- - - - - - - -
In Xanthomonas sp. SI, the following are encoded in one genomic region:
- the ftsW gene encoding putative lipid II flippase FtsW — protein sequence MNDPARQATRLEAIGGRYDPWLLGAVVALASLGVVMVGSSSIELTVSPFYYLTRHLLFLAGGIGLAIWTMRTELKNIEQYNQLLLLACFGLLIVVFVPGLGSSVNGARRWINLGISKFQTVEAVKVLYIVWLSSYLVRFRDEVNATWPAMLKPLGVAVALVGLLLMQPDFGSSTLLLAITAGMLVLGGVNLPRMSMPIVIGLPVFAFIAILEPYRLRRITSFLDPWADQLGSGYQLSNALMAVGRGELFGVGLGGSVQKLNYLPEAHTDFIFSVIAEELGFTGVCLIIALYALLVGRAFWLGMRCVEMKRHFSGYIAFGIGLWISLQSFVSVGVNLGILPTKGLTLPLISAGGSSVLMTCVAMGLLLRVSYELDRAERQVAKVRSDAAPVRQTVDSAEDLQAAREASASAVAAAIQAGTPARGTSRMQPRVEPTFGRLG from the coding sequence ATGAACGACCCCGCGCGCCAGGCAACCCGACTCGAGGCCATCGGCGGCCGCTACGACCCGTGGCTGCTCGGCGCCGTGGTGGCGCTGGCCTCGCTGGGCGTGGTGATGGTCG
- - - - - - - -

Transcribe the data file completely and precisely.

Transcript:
In Xanthomonas sp. SI, the following are encoded in one genomic region:
- the ftsW gene encoding putative lipid II flippase FtsW — protein sequence MNDPARQATRLEAIGGRYDPWLLGAVVALASLGVVMVGSSSIELTVSPFYYLTRHLLFLAGGIGLAIWTMRTELKNIEQYNQLLLLACFGLLIVVFVPGLGSSVNGARRWINLGISKFQTVEAVKVLYIVWLSSYLVRFRDEVNATWPAMLKPLGVAVALVGLLLMQPDFGSSTLLLAITAGMLVLGGVNLPRMSMPIVIGLPVFAFIAILEPYRLRRITSFLDPWADQLGSGYQLSNALMAVGRGELFGVGLGGSVQKLNYLPEAHTDFIFSVIAEELGFTGVCLIIALYALLVGRAFWLGMRCVEMKRHFSGYIAFGIGLWISLQSFVSVGVNLGILPTKGLTLPLISAGGSSVLMTCVAMGLLLRVSYELDRAERQVAKVRSDAAPVRQTVDSAEDLQAAREASASAVAAAIQAGTPARGTSRMQPRVEPTFGRLG from the coding sequence ATGAACGACCCCGCGCGCCAGGCAACCCGACTCGAGGCCATCGGCGGCCGCTACGACCCGTGGCTGCTCGGCGCCGTGGTGGCGCTGGCCTCGCTGGGCGTGGTGATGGTCG